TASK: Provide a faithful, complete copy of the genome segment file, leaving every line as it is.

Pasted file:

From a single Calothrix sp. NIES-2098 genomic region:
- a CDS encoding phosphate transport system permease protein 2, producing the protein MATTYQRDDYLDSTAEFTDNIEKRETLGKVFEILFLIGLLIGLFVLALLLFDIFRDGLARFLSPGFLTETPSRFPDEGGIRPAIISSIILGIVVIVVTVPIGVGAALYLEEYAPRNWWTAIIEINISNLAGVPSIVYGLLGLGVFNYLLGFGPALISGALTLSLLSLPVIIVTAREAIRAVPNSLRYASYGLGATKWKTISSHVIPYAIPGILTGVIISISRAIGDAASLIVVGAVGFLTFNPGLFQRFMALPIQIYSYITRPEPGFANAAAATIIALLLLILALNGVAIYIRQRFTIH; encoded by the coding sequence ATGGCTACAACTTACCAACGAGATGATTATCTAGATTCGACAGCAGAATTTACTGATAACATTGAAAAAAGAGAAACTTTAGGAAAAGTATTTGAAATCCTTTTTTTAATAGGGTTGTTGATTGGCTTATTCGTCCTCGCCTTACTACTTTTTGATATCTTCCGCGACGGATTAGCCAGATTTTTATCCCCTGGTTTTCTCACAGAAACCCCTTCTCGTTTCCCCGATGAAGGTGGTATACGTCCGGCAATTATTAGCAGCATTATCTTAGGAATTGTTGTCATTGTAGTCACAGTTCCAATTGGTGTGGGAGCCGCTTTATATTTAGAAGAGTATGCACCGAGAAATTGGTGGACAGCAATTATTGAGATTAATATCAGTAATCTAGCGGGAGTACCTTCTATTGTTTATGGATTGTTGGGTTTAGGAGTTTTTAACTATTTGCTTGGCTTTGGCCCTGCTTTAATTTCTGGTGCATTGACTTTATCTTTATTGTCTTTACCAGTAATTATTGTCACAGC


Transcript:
From a single Calothrix sp. NIES-2098 genomic region:
- a CDS encoding phosphate transport system permease protein 2, producing the protein MATTYQRDDYLDSTAEFTDNIEKRETLGKVFEILFLIGLLIGLFVLALLLFDIFRDGLARFLSPGFLTETPSRFPDEGGIRPAIISSIILGIVVIVVTVPIGVGAALYLEEYAPRNWWTAIIEINISNLAGVPSIVYGLLGLGVFNYLLGFGPALISGALTLSLLSLPVIIVTAREAIRAVPNSLRYASYGLGATKWKTISSHVIPYAIPGILTGVIISISRAIGDAASLIVVGAVGFLTFNPGLFQRFMALPIQIYSYITRPEPGFANAAAATIIALLLLILALNGVAIYIRQRFTIH; encoded by the coding sequence ATGGCTACAACTTACCAACGAGATGATTATCTAGATTCGACAGCAGAATTTACTGATAACATTGAAAAAAGAGAAACTTTAGGAAAAGTATTTGAAATCCTTTTTTTAATAGGGTTGTTGATTGGCTTATTCGTCCTCGCCTTACTACTTTTTGATATCTTCCGCGACGGATTAGCCAGATTTTTATCCCCTGGTTTTCTCACAGAAACCCCTTCTCGTTTCCCCGATGAAGGTGGTATACGTCCGGCAATTATTAGCAGCATTATCTTAGGAATTGTTGTCATTGTAGTCACAGTTCCAATTGGTGTGGGAGCCGCTTTATATTTAGAAGAGTATGCACCGAGAAATTGGTGGACAGCAATTATTGAGATTAATATCAGTAATCTAGCGGGAGTACCTTCTATTGTTTATGGATTGTTGGGTTTAGGAGTTTTTAACTATTTGCTTGGCTTTGGCCCTGCTTTAATTTCTGGTGCATTGACTTTATCTTTATTGTCTTTACCAGTAATTATTGTCACAGC